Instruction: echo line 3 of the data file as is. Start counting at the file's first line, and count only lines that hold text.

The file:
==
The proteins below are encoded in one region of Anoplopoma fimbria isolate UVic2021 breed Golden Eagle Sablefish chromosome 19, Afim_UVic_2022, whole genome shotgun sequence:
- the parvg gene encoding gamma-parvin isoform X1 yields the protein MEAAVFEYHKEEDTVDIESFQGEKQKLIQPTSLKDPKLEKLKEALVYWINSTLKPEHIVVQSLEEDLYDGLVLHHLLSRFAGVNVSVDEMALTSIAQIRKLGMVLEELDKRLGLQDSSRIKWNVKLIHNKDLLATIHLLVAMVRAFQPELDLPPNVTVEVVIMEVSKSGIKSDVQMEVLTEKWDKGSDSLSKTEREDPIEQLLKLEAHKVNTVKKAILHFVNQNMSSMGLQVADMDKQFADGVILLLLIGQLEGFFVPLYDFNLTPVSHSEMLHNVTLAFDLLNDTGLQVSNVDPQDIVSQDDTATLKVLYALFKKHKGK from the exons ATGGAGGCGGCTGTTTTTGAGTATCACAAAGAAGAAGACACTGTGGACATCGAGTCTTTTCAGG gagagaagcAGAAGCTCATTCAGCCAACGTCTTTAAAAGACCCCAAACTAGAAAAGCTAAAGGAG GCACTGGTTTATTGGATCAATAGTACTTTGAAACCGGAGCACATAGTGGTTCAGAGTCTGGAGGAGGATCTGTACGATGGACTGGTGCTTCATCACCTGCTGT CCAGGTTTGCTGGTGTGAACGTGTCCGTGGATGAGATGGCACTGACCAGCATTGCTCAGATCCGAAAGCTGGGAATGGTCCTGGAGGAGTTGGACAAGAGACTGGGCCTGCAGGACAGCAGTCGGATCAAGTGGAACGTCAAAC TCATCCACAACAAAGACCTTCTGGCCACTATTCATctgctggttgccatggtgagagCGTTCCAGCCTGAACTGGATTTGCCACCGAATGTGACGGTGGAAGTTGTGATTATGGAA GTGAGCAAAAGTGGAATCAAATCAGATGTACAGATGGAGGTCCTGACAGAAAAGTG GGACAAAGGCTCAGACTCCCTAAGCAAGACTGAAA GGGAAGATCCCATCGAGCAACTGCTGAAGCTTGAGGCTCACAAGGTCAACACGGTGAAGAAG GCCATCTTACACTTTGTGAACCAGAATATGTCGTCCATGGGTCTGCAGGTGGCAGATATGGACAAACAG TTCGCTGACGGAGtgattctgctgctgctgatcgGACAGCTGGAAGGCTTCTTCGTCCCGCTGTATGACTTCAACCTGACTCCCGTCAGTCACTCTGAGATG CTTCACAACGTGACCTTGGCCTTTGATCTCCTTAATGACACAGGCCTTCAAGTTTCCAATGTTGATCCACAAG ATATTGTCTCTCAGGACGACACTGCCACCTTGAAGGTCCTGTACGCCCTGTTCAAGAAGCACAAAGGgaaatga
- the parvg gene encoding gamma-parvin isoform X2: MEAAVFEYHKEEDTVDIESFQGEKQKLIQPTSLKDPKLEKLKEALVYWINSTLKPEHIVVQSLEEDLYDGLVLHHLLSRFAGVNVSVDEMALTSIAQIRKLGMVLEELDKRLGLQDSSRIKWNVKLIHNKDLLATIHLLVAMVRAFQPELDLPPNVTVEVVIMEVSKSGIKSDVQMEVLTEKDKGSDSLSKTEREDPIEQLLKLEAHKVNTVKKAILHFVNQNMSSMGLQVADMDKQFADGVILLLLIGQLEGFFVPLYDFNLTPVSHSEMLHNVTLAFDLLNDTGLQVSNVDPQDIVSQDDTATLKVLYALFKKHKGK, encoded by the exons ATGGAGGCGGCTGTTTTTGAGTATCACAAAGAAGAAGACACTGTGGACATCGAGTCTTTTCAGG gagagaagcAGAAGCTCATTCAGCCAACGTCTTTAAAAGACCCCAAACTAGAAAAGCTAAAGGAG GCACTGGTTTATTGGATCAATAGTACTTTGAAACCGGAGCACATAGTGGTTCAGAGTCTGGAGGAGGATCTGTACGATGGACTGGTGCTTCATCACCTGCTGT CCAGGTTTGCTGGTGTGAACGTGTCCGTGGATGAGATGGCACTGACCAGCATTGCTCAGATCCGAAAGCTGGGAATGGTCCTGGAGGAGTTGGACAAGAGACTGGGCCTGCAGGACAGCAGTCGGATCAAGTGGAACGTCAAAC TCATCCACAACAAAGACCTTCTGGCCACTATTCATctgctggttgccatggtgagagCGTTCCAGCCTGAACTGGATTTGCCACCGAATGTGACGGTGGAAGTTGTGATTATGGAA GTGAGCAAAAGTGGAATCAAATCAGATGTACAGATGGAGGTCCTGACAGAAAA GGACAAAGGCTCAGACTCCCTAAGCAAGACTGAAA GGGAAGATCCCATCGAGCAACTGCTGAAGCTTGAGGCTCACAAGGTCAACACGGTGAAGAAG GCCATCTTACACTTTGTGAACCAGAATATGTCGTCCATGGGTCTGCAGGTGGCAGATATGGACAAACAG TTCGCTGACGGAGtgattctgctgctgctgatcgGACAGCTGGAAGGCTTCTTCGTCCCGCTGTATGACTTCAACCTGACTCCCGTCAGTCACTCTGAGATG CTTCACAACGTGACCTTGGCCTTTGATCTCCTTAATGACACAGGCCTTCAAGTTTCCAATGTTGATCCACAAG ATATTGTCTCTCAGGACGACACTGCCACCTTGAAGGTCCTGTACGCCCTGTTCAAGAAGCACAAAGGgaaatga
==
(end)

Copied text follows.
- the parvg gene encoding gamma-parvin isoform X2: MEAAVFEYHKEEDTVDIESFQGEKQKLIQPTSLKDPKLEKLKEALVYWINSTLKPEHIVVQSLEEDLYDGLVLHHLLSRFAGVNVSVDEMALTSIAQIRKLGMVLEELDKRLGLQDSSRIKWNVKLIHNKDLLATIHLLVAMVRAFQPELDLPPNVTVEVVIMEVSKSGIKSDVQMEVLTEKDKGSDSLSKTEREDPIEQLLKLEAHKVNTVKKAILHFVNQNMSSMGLQVADMDKQFADGVILLLLIGQLEGFFVPLYDFNLTPVSHSEMLHNVTLAFDLLNDTGLQVSNVDPQDIVSQDDTATLKVLYALFKKHKGK, encoded by the exons ATGGAGGCGGCTGTTTTTGAGTATCACAAAGAAGAAGACACTGTGGACATCGAGTCTTTTCAGG gagagaagcAGAAGCTCATTCAGCCAACGTCTTTAAAAGACCCCAAACTAGAAAAGCTAAAGGAG GCACTGGTTTATTGGATCAATAGTACTTTGAAACCGGAGCACATAGTGGTTCAGAGTCTGGAGGAGGATCTGTACGATGGACTGGTGCTTCATCACCTGCTGT CCAGGTTTGCTGGTGTGAACGTGTCCGTGGATGAGATGGCACTGACCAGCATTGCTCAGATCCGAAAGCTGGGAATGGTCCTGGAGGAGTTGGACAAGAGACTGGGCCTGCAGGACAGCAGTCGGATCAAGTGGAACGTCAAAC TCATCCACAACAAAGACCTTCTGGCCACTATTCATctgctggttgccatggtgagagCGTTCCAGCCTGAACTGGATTTGCCACCGAATGTGACGGTGGAAGTTGTGATTATGGAA GTGAGCAAAAGTGGAATCAAATCAGATGTACAGATGGAGGTCCTGACAGAAAA GGACAAAGGCTCAGACTCCCTAAGCAAGACTGAAA GGGAAGATCCCATCGAGCAACTGCTGAAGCTTGAGGCTCACAAGGTCAACACGGTGAAGAAG GCCATCTTACACTTTGTGAACCAGAATATGTCGTCCATGGGTCTGCAGGTGGCAGATATGGACAAACAG TTCGCTGACGGAGtgattctgctgctgctgatcgGACAGCTGGAAGGCTTCTTCGTCCCGCTGTATGACTTCAACCTGACTCCCGTCAGTCACTCTGAGATG CTTCACAACGTGACCTTGGCCTTTGATCTCCTTAATGACACAGGCCTTCAAGTTTCCAATGTTGATCCACAAG ATATTGTCTCTCAGGACGACACTGCCACCTTGAAGGTCCTGTACGCCCTGTTCAAGAAGCACAAAGGgaaatga